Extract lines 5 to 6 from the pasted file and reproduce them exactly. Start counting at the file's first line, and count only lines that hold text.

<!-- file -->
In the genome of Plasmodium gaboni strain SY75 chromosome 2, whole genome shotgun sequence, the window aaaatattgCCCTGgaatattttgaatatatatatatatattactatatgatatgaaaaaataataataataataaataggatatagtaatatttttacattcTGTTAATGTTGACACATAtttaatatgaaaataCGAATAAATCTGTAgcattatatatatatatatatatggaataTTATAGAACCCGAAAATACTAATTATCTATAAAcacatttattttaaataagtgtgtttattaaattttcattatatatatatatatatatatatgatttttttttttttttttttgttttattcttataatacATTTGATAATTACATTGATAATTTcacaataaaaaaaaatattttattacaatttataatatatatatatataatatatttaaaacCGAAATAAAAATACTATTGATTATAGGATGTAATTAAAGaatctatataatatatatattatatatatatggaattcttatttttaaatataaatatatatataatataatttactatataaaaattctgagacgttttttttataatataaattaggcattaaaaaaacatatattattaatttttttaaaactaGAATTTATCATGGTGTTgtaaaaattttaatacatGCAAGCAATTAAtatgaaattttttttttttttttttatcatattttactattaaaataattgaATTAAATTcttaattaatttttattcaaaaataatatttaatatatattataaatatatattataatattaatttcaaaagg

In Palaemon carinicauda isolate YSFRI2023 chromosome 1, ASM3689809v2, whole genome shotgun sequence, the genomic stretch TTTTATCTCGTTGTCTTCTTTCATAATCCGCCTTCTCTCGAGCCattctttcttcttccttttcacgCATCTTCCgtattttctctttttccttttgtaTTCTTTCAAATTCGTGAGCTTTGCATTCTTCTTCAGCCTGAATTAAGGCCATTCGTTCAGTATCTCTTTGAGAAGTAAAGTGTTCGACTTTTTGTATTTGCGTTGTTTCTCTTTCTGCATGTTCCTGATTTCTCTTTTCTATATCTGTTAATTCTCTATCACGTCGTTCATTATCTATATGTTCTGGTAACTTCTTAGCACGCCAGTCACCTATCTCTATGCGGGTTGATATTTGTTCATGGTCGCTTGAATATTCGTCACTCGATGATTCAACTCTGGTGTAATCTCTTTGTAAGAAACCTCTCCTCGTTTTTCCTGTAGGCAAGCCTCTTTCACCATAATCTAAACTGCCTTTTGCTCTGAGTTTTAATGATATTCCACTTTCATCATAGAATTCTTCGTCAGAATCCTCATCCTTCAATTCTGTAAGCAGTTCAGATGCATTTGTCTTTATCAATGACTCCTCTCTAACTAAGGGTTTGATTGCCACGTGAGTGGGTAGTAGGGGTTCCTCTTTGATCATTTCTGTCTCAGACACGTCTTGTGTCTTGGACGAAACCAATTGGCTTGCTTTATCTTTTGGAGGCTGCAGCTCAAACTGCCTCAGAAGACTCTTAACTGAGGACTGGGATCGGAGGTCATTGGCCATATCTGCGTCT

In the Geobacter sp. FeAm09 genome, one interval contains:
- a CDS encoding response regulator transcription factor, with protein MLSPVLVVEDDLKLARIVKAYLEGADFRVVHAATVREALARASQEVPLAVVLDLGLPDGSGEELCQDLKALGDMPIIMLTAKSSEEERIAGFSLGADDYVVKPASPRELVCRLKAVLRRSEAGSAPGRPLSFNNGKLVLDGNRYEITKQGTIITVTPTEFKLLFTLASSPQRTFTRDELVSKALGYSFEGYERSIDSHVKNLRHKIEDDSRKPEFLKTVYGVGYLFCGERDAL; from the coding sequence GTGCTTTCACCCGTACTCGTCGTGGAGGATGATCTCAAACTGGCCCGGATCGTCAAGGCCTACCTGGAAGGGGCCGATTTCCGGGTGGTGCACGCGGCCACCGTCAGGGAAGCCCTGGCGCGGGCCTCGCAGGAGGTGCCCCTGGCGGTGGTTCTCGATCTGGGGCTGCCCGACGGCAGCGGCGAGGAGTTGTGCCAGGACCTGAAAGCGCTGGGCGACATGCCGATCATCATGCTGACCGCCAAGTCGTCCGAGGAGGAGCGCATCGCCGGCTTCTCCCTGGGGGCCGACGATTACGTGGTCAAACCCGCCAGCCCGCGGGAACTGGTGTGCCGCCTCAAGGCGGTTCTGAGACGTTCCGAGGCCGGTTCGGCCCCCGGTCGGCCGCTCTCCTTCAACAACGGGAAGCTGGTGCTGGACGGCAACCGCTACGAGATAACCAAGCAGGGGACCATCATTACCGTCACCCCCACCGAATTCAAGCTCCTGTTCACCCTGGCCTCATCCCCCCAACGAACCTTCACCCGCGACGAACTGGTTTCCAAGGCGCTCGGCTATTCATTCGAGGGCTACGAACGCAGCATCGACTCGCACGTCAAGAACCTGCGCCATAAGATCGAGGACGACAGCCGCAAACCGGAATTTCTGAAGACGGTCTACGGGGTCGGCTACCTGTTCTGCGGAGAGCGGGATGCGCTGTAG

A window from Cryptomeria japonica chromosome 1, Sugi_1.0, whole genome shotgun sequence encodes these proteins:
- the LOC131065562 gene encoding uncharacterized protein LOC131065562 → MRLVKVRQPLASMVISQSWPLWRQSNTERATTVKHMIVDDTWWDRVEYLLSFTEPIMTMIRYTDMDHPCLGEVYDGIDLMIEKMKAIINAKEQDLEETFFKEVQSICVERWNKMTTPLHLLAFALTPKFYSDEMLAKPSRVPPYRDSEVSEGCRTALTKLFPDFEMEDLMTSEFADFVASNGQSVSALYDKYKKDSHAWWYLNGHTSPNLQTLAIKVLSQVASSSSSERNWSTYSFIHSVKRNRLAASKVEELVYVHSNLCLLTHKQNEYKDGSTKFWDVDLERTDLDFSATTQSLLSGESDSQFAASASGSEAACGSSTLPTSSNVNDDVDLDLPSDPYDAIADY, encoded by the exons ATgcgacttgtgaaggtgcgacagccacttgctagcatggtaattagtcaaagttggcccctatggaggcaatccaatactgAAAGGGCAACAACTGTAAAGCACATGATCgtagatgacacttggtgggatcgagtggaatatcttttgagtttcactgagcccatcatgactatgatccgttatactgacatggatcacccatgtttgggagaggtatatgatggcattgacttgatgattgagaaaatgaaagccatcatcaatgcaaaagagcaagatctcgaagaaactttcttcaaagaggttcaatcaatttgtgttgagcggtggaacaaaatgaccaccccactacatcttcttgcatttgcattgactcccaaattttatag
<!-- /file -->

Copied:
A window from Cryptomeria japonica chromosome 1, Sugi_1.0, whole genome shotgun sequence encodes these proteins:
- the LOC131065562 gene encoding uncharacterized protein LOC131065562 → MRLVKVRQPLASMVISQSWPLWRQSNTERATTVKHMIVDDTWWDRVEYLLSFTEPIMTMIRYTDMDHPCLGEVYDGIDLMIEKMKAIINAKEQDLEETFFKEVQSICVERWNKMTTPLHLLAFALTPKFYSDEMLAKPSRVPPYRDSEVSEGCRTALTKLFPDFEMEDLMTSEFADFVASNGQSVSALYDKYKKDSHAWWYLNGHTSPNLQTLAIKVLSQVASSSSSERNWSTYSFIHSVKRNRLAASKVEELVYVHSNLCLLTHKQNEYKDGSTKFWDVDLERTDLDFSATTQSLLSGESDSQFAASASGSEAACGSSTLPTSSNVNDDVDLDLPSDPYDAIADY, encoded by the exons ATgcgacttgtgaaggtgcgacagccacttgctagcatggtaattagtcaaagttggcccctatggaggcaatccaatactgAAAGGGCAACAACTGTAAAGCACATGATCgtagatgacacttggtgggatcgagtggaatatcttttgagtttcactgagcccatcatgactatgatccgttatactgacatggatcacccatgtttgggagaggtatatgatggcattgacttgatgattgagaaaatgaaagccatcatcaatgcaaaagagcaagatctcgaagaaactttcttcaaagaggttcaatcaatttgtgttgagcggtggaacaaaatgaccaccccactacatcttcttgcatttgcattgactcccaaattttatag